How Joe Pug’s “Exit” Opens the Door for His Reentry

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Folk singer-songwriter Joe Pug hasn’t released an album in four years. So is it some kind of twisted irony that his first song off his upcoming album is called “Exit”? Or is “Exit” an apt way for Pug to enter into this chapter of his career?

His songwriting has matured some since 2014’s Windfall, but his gift for turning poetry into lyrics (sometimes handwritten) is as intact as it ever was. But it’s his collaboration with his producer and co-writer Kenneth Pattengale, one half of folk duo Milk Carton Kids, that has the music sounding like the time off did him good.

It’s hard to define the exact genre “Exit” might fit into. Americana? Yes. Folk? Yes. Soulful rock? That, too. Pug knows exactly how to paint an acoustic picture of heartbreak, American style. All with just his guitar and harmonica, and his trademark, open-mic-night sound.

“I had been sending Kenneth demos for nine months and he hadn’t picked a single one for the album,” Pug told “I was beginning to think that maybe our partnership wasn’t going to work out. But when I wrote ’Exit’ one afternoon, I knew it was a keeper. And so did he.

“It became the skeleton key for the rest of the record.”

The tunes that fill up the rest of The Flood in Color album — out July 19 — came to Pug after “Exit” was done. “The songs that I wrote after that were all much closer to the mark. I’m so glad that we didn’t settle for something earlier. Even though at the time I was ready to fire my composition book from a cannon into the sun,” he said.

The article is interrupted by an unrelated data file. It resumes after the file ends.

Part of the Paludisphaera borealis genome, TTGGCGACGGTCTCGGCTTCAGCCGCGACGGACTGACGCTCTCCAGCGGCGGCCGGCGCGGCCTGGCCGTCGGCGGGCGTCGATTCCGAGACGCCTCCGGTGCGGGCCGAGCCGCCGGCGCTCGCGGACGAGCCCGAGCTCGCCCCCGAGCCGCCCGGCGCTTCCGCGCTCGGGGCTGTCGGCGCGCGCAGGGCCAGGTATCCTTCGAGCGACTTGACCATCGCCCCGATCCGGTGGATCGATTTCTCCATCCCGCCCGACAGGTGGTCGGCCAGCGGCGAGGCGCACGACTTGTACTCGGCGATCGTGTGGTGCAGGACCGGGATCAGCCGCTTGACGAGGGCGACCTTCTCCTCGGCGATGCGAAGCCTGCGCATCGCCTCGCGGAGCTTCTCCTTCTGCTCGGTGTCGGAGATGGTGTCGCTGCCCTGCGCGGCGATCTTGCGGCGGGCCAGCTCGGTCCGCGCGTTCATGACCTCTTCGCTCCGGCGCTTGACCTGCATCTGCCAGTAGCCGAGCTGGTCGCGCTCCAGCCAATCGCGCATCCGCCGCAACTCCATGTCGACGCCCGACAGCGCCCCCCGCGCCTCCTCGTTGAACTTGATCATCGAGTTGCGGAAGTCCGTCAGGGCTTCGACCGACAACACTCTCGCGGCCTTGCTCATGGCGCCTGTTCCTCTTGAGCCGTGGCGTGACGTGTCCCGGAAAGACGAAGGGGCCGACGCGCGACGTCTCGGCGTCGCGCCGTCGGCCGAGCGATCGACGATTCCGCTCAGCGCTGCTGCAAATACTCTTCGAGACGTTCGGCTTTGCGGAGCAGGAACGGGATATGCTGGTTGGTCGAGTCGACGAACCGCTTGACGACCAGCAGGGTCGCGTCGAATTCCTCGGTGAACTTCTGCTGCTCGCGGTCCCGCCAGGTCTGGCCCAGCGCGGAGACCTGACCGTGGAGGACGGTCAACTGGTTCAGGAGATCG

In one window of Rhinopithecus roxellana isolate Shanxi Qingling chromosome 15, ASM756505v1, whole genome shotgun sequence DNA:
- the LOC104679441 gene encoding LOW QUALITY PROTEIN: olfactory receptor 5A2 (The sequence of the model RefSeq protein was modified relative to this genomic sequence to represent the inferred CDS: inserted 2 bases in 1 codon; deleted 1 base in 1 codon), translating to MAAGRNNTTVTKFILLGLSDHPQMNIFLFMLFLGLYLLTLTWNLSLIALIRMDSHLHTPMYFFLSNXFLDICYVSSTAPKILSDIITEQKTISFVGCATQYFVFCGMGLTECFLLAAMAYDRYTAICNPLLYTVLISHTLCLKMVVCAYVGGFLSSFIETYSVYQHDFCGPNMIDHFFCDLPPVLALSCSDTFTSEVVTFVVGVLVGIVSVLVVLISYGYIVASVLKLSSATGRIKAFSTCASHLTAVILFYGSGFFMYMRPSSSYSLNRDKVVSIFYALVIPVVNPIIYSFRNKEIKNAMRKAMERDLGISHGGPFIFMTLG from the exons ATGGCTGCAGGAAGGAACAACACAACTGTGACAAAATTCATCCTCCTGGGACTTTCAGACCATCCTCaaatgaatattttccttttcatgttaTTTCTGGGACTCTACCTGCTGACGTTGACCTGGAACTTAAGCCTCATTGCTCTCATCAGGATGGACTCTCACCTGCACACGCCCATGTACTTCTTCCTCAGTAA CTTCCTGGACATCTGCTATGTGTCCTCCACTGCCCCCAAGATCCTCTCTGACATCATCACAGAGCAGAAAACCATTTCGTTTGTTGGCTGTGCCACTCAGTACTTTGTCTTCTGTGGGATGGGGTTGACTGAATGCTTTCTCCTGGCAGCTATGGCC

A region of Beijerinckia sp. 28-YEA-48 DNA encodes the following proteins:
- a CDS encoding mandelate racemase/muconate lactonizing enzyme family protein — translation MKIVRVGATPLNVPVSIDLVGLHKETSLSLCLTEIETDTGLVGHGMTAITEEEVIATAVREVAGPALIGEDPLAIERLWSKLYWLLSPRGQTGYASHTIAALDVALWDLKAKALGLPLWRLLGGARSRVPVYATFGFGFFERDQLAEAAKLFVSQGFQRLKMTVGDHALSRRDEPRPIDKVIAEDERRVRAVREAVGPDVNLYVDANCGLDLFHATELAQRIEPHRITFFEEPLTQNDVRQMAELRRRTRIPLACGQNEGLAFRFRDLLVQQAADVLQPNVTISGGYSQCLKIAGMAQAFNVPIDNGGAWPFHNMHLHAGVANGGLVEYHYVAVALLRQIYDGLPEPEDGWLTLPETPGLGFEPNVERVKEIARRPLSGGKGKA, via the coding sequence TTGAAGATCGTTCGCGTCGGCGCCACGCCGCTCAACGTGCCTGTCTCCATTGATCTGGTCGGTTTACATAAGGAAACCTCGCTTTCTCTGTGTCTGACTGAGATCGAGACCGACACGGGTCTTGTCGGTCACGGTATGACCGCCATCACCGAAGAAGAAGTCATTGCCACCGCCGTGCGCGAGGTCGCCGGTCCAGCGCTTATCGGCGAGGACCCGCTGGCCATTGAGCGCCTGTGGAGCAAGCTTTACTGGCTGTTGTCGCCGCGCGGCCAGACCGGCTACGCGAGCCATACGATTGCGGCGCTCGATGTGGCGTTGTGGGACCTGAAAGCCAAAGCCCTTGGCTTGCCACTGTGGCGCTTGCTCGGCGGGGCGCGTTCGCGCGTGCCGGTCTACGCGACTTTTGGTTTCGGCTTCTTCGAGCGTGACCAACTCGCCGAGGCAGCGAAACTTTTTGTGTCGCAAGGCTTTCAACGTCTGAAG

After years and years of moving from place to place, Pug says he pulled images from his time in Maryland, North Carolina, Illinois and Texas and penned them into his “Exit.”

“Most of the imagery from the song comes from scattered recollections of my early years driving across the country. That was the time between being a kid and growing into a man, the time where you go out to a spiritual desert by yourself. It was difficult at the time but very necessary,” he said of his early attempts of adulting.

“Now enough time has passed that I remember it very romantically.”

Fans can pre-order Pug’s The Flood in Color — on Orange Crush vinyl or on a CD — here.

Alison makes her living loving country music. She’s based in Chicago, but she’s always leaving her heart in Nashville.